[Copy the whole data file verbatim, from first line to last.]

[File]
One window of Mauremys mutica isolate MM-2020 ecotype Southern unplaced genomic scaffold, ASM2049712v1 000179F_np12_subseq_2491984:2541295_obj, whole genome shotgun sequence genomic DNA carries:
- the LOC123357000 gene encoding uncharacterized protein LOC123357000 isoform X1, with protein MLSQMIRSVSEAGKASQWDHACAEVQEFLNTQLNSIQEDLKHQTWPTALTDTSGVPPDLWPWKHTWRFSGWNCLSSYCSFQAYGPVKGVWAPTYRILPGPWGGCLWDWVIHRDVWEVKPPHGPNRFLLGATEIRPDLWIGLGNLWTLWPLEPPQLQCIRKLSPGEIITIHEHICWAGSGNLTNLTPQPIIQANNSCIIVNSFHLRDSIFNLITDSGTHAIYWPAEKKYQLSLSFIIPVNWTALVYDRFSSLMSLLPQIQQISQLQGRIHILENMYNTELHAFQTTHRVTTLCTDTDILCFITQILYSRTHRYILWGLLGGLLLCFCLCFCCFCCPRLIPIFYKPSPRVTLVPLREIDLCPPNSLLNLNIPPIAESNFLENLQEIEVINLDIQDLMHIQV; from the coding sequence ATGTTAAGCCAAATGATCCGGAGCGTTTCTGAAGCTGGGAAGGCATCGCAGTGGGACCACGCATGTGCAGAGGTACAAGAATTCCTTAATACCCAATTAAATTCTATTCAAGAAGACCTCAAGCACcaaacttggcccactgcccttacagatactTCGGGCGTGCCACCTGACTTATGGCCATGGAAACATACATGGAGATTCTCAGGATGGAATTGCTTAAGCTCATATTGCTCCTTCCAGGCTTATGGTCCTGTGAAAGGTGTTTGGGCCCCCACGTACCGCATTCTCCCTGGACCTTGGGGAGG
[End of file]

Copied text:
One window of Mauremys mutica isolate MM-2020 ecotype Southern unplaced genomic scaffold, ASM2049712v1 000179F_np12_subseq_2491984:2541295_obj, whole genome shotgun sequence genomic DNA carries:
- the LOC123357000 gene encoding uncharacterized protein LOC123357000 isoform X1, with protein MLSQMIRSVSEAGKASQWDHACAEVQEFLNTQLNSIQEDLKHQTWPTALTDTSGVPPDLWPWKHTWRFSGWNCLSSYCSFQAYGPVKGVWAPTYRILPGPWGGCLWDWVIHRDVWEVKPPHGPNRFLLGATEIRPDLWIGLGNLWTLWPLEPPQLQCIRKLSPGEIITIHEHICWAGSGNLTNLTPQPIIQANNSCIIVNSFHLRDSIFNLITDSGTHAIYWPAEKKYQLSLSFIIPVNWTALVYDRFSSLMSLLPQIQQISQLQGRIHILENMYNTELHAFQTTHRVTTLCTDTDILCFITQILYSRTHRYILWGLLGGLLLCFCLCFCCFCCPRLIPIFYKPSPRVTLVPLREIDLCPPNSLLNLNIPPIAESNFLENLQEIEVINLDIQDLMHIQV; from the coding sequence ATGTTAAGCCAAATGATCCGGAGCGTTTCTGAAGCTGGGAAGGCATCGCAGTGGGACCACGCATGTGCAGAGGTACAAGAATTCCTTAATACCCAATTAAATTCTATTCAAGAAGACCTCAAGCACcaaacttggcccactgcccttacagatactTCGGGCGTGCCACCTGACTTATGGCCATGGAAACATACATGGAGATTCTCAGGATGGAATTGCTTAAGCTCATATTGCTCCTTCCAGGCTTATGGTCCTGTGAAAGGTGTTTGGGCCCCCACGTACCGCATTCTCCCTGGACCTTGGGGAGG